Background: Percutaneous Endoscopic Gastrostomy (PEG) is an endoscopic procedure for placing a feeding tube into the stomach through the skin, primarily to avoid malnutrition. Malnutrition can increase the risk of wound infection, whose incidence can be decreased by using antibiotic prophylaxis. Aim: The purpose of our study was to evaluate the efficacy of a new antibiotic regimen in preventing acute post-PEG procedure complications.Patients and Methods: Ninety-seven consecutive patients were put on combined antibiotic therapy of Clindamycin 600 mg and Cefotaxime 1,000 mg every eight hours, starting with the insertion of the PEG tube and maintained for 48 hours. Pain/tenderness, leakage/drainage, bleeding fever, maximum white blood cells (WBC) count, pus/discharge, and PEG tube function were evaluated within 48 hours and 1 week from PEG insertion. Results: Infection at the site of PEG insertion occurred in 3 cases (3.1%) within 48 hours and in 1 case (1.0%) within 7 days. Within 48 hours from the procedure, incidence of fever and increased WBC count was 10.3% and 9.3%, respectively, though at 7 days all were resolved. Pain, leak, and bleeding at the site of PEG placement were prevalently mild within 48 hours (74.2%, 12.4%,13.4% of patients, respectively) and subsided within 7 days (2.1%, 0%, 0%). One case (1.0%) of minor antibiotic side effect occurred. Two patients died due to complications not related to the procedure. Conclusion: The combined use of short-term Cefotaxime and Clindamycin seems to be effective in reducing incidence of acute complications due to PEG placement without increasing side-effects.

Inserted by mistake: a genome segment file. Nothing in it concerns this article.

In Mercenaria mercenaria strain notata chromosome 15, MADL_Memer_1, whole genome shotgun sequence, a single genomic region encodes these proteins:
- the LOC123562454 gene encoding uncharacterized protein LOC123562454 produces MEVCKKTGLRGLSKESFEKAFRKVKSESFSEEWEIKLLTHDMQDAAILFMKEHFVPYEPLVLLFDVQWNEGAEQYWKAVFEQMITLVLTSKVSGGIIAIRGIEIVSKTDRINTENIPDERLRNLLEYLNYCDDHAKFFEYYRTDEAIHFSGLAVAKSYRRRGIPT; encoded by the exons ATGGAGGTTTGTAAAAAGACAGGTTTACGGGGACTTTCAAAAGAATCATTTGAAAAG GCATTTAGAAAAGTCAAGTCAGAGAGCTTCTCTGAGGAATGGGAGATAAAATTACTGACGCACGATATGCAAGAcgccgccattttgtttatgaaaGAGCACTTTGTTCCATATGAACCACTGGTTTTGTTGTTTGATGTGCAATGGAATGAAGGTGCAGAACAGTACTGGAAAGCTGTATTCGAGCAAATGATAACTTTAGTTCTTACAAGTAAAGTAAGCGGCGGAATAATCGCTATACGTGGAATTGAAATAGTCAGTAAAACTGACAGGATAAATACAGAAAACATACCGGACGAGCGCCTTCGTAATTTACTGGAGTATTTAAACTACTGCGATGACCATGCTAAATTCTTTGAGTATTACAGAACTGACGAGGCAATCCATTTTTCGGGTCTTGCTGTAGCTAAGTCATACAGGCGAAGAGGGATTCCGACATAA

|Number of pages||4|
|Journal||Journal of Gastrointestinal and Liver Diseases|
|Publication status||Published - Jun 2011|
- Antibiotic prophylaxis
- Percutaneous endoscopic gastrostomy
- Site infection
ASJC Scopus subject areas